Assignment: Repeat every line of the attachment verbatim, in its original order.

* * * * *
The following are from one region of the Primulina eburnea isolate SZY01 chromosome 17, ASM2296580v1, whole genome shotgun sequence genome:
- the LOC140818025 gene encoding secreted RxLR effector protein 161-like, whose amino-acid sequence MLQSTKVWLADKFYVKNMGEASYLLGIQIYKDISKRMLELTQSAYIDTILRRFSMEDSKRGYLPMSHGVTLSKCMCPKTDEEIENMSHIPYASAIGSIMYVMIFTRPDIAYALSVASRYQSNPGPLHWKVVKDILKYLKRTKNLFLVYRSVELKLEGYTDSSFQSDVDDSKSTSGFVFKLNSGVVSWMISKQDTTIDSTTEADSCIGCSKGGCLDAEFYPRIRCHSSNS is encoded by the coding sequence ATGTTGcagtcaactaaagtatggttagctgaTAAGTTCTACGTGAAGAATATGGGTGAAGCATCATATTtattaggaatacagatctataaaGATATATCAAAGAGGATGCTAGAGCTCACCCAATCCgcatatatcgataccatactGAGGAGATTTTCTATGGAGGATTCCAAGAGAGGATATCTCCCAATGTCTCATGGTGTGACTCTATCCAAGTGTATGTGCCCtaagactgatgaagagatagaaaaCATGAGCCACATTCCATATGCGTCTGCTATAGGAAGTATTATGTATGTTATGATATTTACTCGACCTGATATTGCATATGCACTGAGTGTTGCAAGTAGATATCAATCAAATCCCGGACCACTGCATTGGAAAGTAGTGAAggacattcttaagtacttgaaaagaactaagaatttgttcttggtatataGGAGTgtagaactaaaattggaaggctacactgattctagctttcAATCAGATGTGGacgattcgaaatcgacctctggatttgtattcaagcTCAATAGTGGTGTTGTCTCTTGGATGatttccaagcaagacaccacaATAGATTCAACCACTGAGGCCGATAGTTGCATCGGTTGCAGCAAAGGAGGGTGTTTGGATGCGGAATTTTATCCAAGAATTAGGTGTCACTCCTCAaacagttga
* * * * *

The following are from one region of the Primulina eburnea isolate SZY01 chromosome 17, ASM2296580v1, whole genome shotgun sequence genome:
- the LOC140818025 gene encoding secreted RxLR effector protein 161-like, whose amino-acid sequence MLQSTKVWLADKFYVKNMGEASYLLGIQIYKDISKRMLELTQSAYIDTILRRFSMEDSKRGYLPMSHGVTLSKCMCPKTDEEIENMSHIPYASAIGSIMYVMIFTRPDIAYALSVASRYQSNPGPLHWKVVKDILKYLKRTKNLFLVYRSVELKLEGYTDSSFQSDVDDSKSTSGFVFKLNSGVVSWMISKQDTTIDSTTEADSCIGCSKGGCLDAEFYPRIRCHSSNS is encoded by the coding sequence ATGTTGcagtcaactaaagtatggttagctgaTAAGTTCTACGTGAAGAATATGGGTGAAGCATCATATTtattaggaatacagatctataaaGATATATCAAAGAGGATGCTAGAGCTCACCCAATCCgcatatatcgataccatactGAGGAGATTTTCTATGGAGGATTCCAAGAGAGGATATCTCCCAATGTCTCATGGTGTGACTCTATCCAAGTGTATGTGCCCtaagactgatgaagagatagaaaaCATGAGCCACATTCCATATGCGTCTGCTATAGGAAGTATTATGTATGTTATGATATTTACTCGACCTGATATTGCATATGCACTGAGTGTTGCAAGTAGATATCAATCAAATCCCGGACCACTGCATTGGAAAGTAGTGAAggacattcttaagtacttgaaaagaactaagaatttgttcttggtatataGGAGTgtagaactaaaattggaaggctacactgattctagctttcAATCAGATGTGGacgattcgaaatcgacctctggatttgtattcaagcTCAATAGTGGTGTTGTCTCTTGGATGatttccaagcaagacaccacaATAGATTCAACCACTGAGGCCGATAGTTGCATCGGTTGCAGCAAAGGAGGGTGTTTGGATGCGGAATTTTATCCAAGAATTAGGTGTCACTCCTCAaacagttga